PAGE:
I mean that genuinely. If you’re not big on Dungeons & Dragons, save us both the embarrassment and just stop reading here.
Some gaming friends and I got around to discussing the nature of Common as a language within D&D fantasy settings. This was my take:
From what I understand, a lingua-franca is a previously spoken language that (through trade or perhaps diplomacy) comes into prominent use by non-native speakers. A pidgin is a language created from other languages to facilitate communication between speakers of the source languages. If a pidgin is then in turn passed on to another generation as their first language, taking on unique aspects of its own, it then becomes a creole language.
Given that Common in most campaign settings has been around for a while, it should be ruled out as a pidgin. Both lingua-francas and creole languages have or had native speakers at one time, which might be said for at least some interpretations of Common. I’m personally partial to conceiving of Common as a dead (or mostly dead) creole language that has become preserved as a lingua-franca. This way, it can have genesis in culture contact, still be a language unto itself, but be spoken by most characters as a second or third language. If Common still has native speakers, they would likely be clustered in areas of previous culture contact. Alternatively, they might be the current or just-previously “dominant” culture of the land, though this might lead to the ever-present danger of ECASiC (Everybody in the Campaign Always Speaking in Common).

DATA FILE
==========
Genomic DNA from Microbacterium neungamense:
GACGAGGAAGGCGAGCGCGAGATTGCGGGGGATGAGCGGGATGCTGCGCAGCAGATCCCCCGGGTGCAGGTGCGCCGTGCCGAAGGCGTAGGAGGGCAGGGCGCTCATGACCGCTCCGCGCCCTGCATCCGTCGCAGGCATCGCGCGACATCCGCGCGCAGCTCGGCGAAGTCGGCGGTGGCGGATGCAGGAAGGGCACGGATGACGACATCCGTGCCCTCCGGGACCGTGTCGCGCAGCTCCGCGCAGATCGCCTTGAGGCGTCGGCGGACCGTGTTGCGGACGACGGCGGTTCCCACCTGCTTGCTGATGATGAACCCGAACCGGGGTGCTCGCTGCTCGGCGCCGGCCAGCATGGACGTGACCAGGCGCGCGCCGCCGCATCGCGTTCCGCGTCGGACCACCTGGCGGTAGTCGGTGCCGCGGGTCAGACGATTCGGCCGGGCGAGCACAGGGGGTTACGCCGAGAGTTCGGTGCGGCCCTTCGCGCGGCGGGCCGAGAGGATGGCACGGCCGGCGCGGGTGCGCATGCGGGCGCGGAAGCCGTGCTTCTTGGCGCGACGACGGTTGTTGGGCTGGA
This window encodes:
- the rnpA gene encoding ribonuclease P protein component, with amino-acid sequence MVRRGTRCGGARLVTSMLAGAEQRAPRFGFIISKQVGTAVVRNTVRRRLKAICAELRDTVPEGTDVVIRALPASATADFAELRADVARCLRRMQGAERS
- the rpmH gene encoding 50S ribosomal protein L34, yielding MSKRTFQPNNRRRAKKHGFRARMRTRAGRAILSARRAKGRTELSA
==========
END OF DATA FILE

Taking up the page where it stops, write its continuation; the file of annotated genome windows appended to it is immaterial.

I definitely like the notion of a “regional” language (Solamnic, Chondathan, etc.) being most characters’ first language, with their Common (and other spoken languages) affected with an accent indicative of that first language. I’m pretty sure that this how languages are described in the Forgotten Realms, though whether or not such an approach enters play is another issue entirely.
What I do not like is the binary approach to “knowing” or “not-knowing” a language inherent in every edition of D&D. Shadowrun does a much better job, treating languages as rated skills. I just thought of this, but if I were running a campaign, I’d swap “number of bonus languages” for “language points” that could be used to purchase levels of fluency. Functional fluency would be around, what, three? If a character wished to be able to pass as a native speaker, that would then require say, at least five points. (Even this is generous, provided skill points could be used tp purchase language points on a 1:1 basis through the Speak Language skill.) Diplomacy checks might then be subject to +/- based on the relative fluencies of the interlocutors.